For me, the most troubling burden of the pandemic was feeling trapped each day in the legacies of toxic Filipino culture.
As I isolated with my family, I could feel my mental health spiralling downwards. I was becoming familiar with the critical difference between being alone and feeling lonely – realizing that I was significantly happier living alone in my basement suite than moving back into a Filipino household of six. Instead, I continued to quarantine in the space where I, for the majority of my adolescence, struggled with depression, anxiety and a severe amount of insecurity.
As Abby Paison writes in “Addressing Toxic Behaviors in Filipino Families,” “These spaces ... can be filled with judgement, drama and toxic social behaviours like child bragging and comparing, body-shaming, gossip and even subtle public ridicule.”
As a first-generation Filipino-Canadian, there is a deep internalized pressure to live up to my parents’ expectations of academic and financial success — they often reminded us of the sacrifices they made to bring us to Canada. As a result, we were silenced from ever discussing low feelings of self-worth.
We were taught to stifle any signs of mental illness.
Explore the Subtle Asian Traits Facebook group and you’ll come across multiple discussions and satirical memes about mental health issues in Asian families being silenced or concealed. In many Asian households, conditions of depression, emotional abuse, body dysmorphia and addictive behaviour are not unusual within families.
The harmful cultural traits that shaped our upbringing have created long-term effects on mental wellbeing and personal development. Slut-shaming and body-shaming comments have echoed around my house since I was little.
Even this summer, my sisters and I can’t leave the house wearing shorts, a skirt or a tank top without being placed under a demeaning magnifying glass. We are shamed for showing too much skin, our bodies uncomfortably inspected for flaws.
Ongoing degradation alongside disciplinarian Asian culture as I quarantine at home prompts childhood trauma and memories of strict punishments involving public humiliation. Emotional and physical abuse is regarded as normal — an intergenerational issue of Filipino families perpetuating a culture of belittling their kids or neglecting mental well-being. Our parents too are the product of their own trauma and upbringing within toxic Filipino culture.
Yet I have unconditional love for my family, who are an essential part of my life. I am thankful for my parents, whose tremendous hard work has blessed me with this life in Canada. Yet as a young woman, the life-long shaming and stigma around mental illness left me with a heaviness of insecurity, self-doubt and ultimately loneliness. It battered me numb and kept me up at night when I was alone in the dark with my self-destructive thoughts.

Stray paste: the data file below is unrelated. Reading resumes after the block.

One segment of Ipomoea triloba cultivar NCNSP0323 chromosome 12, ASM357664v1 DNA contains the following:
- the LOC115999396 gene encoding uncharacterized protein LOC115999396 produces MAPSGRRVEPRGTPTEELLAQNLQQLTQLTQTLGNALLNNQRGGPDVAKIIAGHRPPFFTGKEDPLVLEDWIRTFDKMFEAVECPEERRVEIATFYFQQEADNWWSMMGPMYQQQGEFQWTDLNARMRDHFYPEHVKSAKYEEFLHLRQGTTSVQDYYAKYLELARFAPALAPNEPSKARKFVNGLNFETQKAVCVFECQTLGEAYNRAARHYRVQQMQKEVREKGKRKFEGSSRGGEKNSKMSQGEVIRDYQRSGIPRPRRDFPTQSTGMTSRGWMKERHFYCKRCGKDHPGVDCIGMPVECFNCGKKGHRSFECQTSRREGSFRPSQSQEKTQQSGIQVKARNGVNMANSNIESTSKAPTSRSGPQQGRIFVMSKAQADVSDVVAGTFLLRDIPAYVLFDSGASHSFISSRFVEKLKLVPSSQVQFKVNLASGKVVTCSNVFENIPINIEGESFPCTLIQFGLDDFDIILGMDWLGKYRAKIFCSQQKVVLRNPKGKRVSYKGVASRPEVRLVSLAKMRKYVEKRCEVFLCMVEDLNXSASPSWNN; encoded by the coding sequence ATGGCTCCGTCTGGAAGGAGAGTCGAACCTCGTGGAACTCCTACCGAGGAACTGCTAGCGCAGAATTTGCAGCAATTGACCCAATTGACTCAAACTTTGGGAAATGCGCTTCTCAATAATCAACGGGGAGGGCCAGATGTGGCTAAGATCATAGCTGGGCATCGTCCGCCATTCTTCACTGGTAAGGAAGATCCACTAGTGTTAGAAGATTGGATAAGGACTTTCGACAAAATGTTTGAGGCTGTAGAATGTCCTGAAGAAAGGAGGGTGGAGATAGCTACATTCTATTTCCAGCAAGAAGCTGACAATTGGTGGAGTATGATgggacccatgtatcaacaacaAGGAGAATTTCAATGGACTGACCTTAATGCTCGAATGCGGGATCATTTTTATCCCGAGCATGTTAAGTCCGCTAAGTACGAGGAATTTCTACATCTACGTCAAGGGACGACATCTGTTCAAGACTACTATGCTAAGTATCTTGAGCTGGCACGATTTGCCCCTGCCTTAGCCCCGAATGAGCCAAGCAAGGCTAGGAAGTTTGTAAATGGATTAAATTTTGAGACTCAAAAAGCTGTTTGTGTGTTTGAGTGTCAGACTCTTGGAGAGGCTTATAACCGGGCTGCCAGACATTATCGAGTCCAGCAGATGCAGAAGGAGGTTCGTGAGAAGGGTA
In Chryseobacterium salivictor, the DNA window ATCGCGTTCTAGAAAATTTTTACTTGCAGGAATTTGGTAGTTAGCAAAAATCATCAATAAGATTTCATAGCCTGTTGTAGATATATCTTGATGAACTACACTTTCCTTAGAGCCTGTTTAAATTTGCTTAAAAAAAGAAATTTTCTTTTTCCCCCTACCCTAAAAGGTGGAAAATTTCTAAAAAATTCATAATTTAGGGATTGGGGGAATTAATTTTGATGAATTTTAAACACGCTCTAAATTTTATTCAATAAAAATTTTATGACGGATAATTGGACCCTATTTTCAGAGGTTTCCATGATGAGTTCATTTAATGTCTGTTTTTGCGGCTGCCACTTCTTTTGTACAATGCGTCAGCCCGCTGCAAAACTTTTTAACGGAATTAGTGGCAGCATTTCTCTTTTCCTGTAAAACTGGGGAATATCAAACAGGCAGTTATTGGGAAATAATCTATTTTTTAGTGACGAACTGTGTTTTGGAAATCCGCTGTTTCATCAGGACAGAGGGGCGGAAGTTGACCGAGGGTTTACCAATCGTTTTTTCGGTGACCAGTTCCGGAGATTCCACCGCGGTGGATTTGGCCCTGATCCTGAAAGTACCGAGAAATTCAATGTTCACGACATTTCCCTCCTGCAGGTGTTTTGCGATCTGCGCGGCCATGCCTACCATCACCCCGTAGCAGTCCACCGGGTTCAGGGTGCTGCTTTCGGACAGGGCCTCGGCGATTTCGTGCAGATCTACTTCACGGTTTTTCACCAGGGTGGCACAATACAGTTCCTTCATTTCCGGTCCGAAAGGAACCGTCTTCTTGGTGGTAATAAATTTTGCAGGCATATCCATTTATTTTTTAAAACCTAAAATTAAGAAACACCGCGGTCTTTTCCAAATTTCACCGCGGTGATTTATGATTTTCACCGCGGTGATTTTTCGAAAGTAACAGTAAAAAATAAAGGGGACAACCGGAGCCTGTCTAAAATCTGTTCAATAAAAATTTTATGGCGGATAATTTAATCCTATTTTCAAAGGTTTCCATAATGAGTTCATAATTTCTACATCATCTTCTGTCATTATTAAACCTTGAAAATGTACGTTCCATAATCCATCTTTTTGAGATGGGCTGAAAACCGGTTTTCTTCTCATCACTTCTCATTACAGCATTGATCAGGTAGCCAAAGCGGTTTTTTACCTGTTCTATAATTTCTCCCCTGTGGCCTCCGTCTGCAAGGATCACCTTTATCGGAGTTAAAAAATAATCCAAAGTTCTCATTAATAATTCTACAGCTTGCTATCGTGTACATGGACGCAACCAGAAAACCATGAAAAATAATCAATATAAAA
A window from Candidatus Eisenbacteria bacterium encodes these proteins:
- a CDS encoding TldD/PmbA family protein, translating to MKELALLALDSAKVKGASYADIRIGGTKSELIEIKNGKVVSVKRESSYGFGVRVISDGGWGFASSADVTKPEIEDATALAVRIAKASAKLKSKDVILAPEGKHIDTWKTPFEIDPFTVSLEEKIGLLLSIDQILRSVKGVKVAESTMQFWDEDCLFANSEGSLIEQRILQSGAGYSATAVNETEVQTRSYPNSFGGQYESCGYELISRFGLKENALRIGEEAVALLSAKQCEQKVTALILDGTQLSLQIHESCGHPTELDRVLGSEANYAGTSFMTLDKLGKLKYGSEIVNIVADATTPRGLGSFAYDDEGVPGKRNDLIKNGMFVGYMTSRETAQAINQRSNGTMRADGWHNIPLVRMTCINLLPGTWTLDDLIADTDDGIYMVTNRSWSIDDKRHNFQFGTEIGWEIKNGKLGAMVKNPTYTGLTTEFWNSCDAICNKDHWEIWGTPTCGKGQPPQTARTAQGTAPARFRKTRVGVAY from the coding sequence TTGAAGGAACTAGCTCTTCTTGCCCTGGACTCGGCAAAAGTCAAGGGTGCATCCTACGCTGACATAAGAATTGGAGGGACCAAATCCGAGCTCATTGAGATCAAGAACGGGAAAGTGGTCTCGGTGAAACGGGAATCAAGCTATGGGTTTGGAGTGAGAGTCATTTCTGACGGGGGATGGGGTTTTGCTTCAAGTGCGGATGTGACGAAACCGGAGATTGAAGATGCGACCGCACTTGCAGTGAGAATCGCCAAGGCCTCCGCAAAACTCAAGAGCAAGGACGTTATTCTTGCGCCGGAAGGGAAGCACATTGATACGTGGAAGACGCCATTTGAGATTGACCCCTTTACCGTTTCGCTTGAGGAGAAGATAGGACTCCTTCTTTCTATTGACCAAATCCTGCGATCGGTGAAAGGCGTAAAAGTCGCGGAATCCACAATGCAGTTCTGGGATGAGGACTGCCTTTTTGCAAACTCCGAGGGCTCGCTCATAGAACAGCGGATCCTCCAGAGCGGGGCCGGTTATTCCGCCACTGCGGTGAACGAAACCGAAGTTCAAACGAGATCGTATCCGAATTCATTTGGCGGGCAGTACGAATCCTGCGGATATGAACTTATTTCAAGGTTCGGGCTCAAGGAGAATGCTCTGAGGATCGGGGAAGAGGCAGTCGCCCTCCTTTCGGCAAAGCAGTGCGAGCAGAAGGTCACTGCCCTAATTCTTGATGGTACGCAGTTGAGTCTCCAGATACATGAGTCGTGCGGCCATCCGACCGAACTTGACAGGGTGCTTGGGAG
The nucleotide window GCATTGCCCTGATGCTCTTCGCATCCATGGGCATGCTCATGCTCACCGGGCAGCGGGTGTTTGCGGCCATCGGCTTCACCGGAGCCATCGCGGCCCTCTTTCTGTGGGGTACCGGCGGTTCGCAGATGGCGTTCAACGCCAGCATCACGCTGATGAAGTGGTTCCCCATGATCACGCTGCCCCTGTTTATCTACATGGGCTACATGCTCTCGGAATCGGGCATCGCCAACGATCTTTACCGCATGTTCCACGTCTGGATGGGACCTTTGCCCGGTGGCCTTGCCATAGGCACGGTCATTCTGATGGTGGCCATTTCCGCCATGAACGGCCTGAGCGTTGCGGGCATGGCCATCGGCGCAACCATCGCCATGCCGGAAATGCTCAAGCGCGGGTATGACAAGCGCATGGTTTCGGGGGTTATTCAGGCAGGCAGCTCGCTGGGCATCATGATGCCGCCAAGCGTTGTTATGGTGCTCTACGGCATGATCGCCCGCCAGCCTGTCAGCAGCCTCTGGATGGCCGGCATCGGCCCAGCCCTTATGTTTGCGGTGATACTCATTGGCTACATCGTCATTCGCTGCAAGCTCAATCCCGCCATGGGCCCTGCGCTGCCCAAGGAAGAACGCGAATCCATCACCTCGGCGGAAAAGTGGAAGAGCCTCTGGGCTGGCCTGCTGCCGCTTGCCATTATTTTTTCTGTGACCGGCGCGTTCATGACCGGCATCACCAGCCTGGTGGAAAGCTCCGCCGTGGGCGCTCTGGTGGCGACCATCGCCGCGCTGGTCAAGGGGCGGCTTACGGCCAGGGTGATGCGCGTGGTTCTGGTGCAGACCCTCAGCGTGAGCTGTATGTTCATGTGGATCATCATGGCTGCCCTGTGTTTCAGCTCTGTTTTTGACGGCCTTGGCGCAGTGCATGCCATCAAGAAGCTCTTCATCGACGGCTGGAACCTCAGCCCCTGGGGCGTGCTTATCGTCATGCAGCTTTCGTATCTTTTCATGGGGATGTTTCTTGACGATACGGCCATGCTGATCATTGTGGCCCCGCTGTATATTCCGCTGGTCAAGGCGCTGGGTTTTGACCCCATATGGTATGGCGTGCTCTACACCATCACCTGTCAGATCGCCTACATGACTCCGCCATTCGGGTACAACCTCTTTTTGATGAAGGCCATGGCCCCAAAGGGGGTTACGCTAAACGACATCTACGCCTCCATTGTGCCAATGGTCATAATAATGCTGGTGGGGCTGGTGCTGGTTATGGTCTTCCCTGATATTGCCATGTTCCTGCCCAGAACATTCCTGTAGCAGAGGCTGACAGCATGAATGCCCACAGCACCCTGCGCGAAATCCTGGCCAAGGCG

Being in such proximity to the source of my stress and trauma has driven me to disengage to improve my mental health. My family viewed these boundaries as disrespect. This environment made the transition from self-hatred to self-love extremely difficult. Even though it became crucial for me to spend time alone away from my family, it also was becoming detrimental to sit in a harrowing loneliness of my own making.
Total separation from my problems wasn’t the key to improving my mental health. I realized that refusing to address the shadows of the past haunting my present mental well-being was not going to change my situation. My problems would not be solved simply by isolating myself and hiding in my bedroom.
As I began educating myself more on the societal structures that shape Filipino culture and family dynamics, I have used my social agency to speak out and encourage conversation.
I want my family members to heal from the wounds that they have long concealed. I have learned that these feelings of loneliness during quarantine are best battled with self-expression.
As I continue to occupy myself through art and writing, I have also begun to open up about my mental health struggles to friends and relatives. In these new discussions that have arisen during self-isolation, I’ve discovered that I am not alone.
Many others are experiencing similar situations. To unlearn these self-destructive attitudes, I found that it’s okay to distance myself from culturally induced family dysfunction, to find support from external relationships and pursue more experiences that freely embrace my authentic self.